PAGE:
Today the dental practitioner is faced with a variety of implant strategies. They involve the location, number, inclination, and distribution of forces required to support functional and parafunctional demands of occlusal loading. Occlusal restoration of the natural dentition has classically been divided into considerations for sufficient posterior support, occlusal vertical dimension, and anterior guidance to provide comfort and aesthetics.
Once the sources of additional force on the implant system have been identified, the treatment plan is altered to reduce the negative sequelae on the bone and implant and safeguard final restoration. One risk factor for peri-implantitis may be due to occlusal overloading. This practice and parafunctional habits may negatively influence implant longevity, but it must be emphasized that it is viable to approach planning from a “number of implants” standpoint and to increase the implant-borne surface area.
Misch1 stated that “the additional placement of implants should be positioned with the intent to eliminate cantilevers when possible,” and that nighttime appliances designed with specific anterior and canine rise features will benefit the occlusal loading on the dentition.
A white, 62-year-old female presented with no chewing ability due to lack of posterior teeth. She was tired of the pain of partial dentures, and the area around teeth 22 and 21 bothered her. More importantly, she felt 10 years older than her actual age due to her sunken cheeks and collapsed mid-face. She smiled with very little confidence. To me, this was her most important concern when we planned treatment.
Clinical evaluation revealed no health history contraindications to dental treatment, temporomandibular (TM) joint within normal limits, and muscle palpation tenderness bilaterally in the masseters and temporalis. Aesthetically, very little tooth exposure was seen when the patient smiled. Gingival asymmetry was noted, along with unpleasing PFM crowns.
The remaining dentition 3-10 and 21-26 revealed periodontal structures within normal limits with the exception of teeth 21 and 22. Severe undermining decay on these teeth, with an associated fistula draining between them, deemed the teeth non-restorable.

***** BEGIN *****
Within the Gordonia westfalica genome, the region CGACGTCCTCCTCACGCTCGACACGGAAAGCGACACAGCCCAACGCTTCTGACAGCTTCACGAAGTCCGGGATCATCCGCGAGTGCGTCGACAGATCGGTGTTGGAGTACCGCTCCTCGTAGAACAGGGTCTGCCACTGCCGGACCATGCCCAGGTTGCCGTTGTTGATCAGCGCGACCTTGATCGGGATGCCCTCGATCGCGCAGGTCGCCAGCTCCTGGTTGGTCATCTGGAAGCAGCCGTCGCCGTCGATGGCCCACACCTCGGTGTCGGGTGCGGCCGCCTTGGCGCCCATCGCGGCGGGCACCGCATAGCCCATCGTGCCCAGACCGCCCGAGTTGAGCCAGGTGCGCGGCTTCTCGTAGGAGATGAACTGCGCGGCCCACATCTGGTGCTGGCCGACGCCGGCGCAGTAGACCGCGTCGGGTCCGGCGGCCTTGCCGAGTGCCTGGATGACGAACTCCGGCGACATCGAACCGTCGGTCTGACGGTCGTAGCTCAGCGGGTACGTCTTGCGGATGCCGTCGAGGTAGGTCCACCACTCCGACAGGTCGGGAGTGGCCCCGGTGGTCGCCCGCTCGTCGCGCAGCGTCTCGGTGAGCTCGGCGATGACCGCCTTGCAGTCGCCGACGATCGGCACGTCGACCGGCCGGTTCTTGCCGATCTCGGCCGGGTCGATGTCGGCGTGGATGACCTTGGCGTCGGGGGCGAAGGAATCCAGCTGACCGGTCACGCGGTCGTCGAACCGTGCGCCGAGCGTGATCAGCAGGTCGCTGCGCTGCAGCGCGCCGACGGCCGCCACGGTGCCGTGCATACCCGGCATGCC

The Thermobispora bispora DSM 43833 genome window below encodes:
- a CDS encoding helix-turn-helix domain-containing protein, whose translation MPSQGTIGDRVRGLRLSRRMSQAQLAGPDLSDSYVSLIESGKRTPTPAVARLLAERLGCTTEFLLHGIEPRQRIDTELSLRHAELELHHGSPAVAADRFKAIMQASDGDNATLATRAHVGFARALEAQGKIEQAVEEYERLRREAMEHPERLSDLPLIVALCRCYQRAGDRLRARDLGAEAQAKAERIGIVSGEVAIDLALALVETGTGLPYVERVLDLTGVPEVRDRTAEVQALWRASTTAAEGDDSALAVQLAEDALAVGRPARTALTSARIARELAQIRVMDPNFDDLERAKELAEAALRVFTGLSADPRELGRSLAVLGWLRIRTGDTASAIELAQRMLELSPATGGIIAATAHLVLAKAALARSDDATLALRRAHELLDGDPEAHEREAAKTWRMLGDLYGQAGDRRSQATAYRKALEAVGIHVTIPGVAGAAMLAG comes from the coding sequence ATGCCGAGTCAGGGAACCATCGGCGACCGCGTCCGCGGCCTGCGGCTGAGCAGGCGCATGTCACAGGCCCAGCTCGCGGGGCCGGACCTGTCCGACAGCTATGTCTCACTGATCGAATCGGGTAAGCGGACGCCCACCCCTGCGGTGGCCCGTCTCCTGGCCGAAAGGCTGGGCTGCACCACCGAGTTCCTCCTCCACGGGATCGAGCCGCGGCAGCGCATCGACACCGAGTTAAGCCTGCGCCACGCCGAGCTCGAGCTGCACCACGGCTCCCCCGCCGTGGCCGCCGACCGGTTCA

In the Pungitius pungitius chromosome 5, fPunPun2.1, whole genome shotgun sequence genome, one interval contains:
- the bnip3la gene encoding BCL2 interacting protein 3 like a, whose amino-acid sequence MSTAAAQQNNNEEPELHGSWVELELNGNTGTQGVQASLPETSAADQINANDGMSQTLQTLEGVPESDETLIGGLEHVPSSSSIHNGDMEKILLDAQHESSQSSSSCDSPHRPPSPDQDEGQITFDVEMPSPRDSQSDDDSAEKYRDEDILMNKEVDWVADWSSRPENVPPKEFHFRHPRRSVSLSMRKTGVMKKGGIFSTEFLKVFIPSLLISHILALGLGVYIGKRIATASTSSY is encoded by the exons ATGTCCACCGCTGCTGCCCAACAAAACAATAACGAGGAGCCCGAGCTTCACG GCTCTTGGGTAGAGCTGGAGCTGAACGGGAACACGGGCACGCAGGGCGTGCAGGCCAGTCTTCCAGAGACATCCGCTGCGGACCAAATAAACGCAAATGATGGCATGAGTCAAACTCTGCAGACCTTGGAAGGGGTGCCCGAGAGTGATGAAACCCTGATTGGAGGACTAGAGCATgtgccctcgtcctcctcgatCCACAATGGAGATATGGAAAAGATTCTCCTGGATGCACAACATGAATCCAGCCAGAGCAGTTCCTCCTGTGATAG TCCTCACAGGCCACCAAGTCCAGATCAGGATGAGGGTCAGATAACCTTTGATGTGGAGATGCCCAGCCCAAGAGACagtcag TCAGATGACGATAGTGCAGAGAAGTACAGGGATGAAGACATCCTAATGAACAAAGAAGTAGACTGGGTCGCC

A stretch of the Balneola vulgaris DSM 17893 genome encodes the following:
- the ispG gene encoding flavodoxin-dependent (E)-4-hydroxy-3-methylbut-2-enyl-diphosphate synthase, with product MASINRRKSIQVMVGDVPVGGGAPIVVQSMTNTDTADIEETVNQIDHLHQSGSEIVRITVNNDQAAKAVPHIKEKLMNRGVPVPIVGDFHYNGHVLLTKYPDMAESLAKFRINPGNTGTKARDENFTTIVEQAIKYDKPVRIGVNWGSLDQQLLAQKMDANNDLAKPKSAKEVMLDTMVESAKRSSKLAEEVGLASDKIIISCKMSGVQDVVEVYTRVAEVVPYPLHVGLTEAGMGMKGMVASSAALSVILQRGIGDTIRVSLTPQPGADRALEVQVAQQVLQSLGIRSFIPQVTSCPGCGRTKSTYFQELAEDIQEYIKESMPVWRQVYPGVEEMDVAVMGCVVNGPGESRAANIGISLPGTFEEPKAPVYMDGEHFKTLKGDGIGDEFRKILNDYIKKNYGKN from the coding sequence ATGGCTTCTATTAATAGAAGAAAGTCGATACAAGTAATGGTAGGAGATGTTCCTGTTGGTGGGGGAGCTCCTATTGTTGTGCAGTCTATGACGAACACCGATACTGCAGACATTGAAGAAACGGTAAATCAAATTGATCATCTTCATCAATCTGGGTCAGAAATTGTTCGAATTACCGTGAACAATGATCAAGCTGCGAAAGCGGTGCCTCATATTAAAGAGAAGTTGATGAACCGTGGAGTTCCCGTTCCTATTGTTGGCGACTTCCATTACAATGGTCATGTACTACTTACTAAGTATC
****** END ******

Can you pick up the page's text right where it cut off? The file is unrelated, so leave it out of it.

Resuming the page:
The most important task was to determine the degree of vertical collapse, if any. During this type of evaluation, the patient’s physiologic rest position is based upon oral physiology. This permits an automatic localizing of the mandibular rest position between acts of swallowing and the patient’s ability to maintain this position at any given time. This was accomplished on my patient using a TENS unit to stimulate bilaterally involuntary contractions of the temporalis, masseter, and diagastric muscles to exhaustion.
Wylie2 found that in most patients, the degree of vertical development in the buccal segments was determined primarily by the jaw relationship as dictated by the musculature, but that in some cases the full degree of vertical development permitted by the musculature was not attained. These particular cases offered the best outcome prognosis for orthodontic or reconstructive care.
Tomography of the edentulous areas and TM joint (CO, rest) determined the number and diameter of implants with establishment of joint position. A 3-D jaw tracking and joint vibration analysis by BioResearch Data equipment provided further information on the patient’s trajectory of closure and muscle harmony.
A measurable point of muscle activity silence and TM joints positioned comfortably in a braced position is the preferred outcome. From this position a bite record and a postural horizontal stick bite reference can be attained. Full mouth models were mounted on an Artex semi-adjustable articulator. A laboratory-constructed full contour wax-up of teeth to be restored on both arches was created. Determinants of the pattern of occlusal contours and anatomy were dictated.
In my clinical experience I have observed two types of functional chewers: “cows” and “rats.” Facial types are important to relate the occlusal schemes for the envelope of function. My female patient was a brachiocephalic head type, which meant strong loads and side-to-side chewing envelopes. The prescription for the wax-up of the maxillary posterior teeth was to have the buccal cusps out of occlusion and the mandibular posterior teeth in a zero-degree occlusal anatomy to eliminate destructive lateral interferences.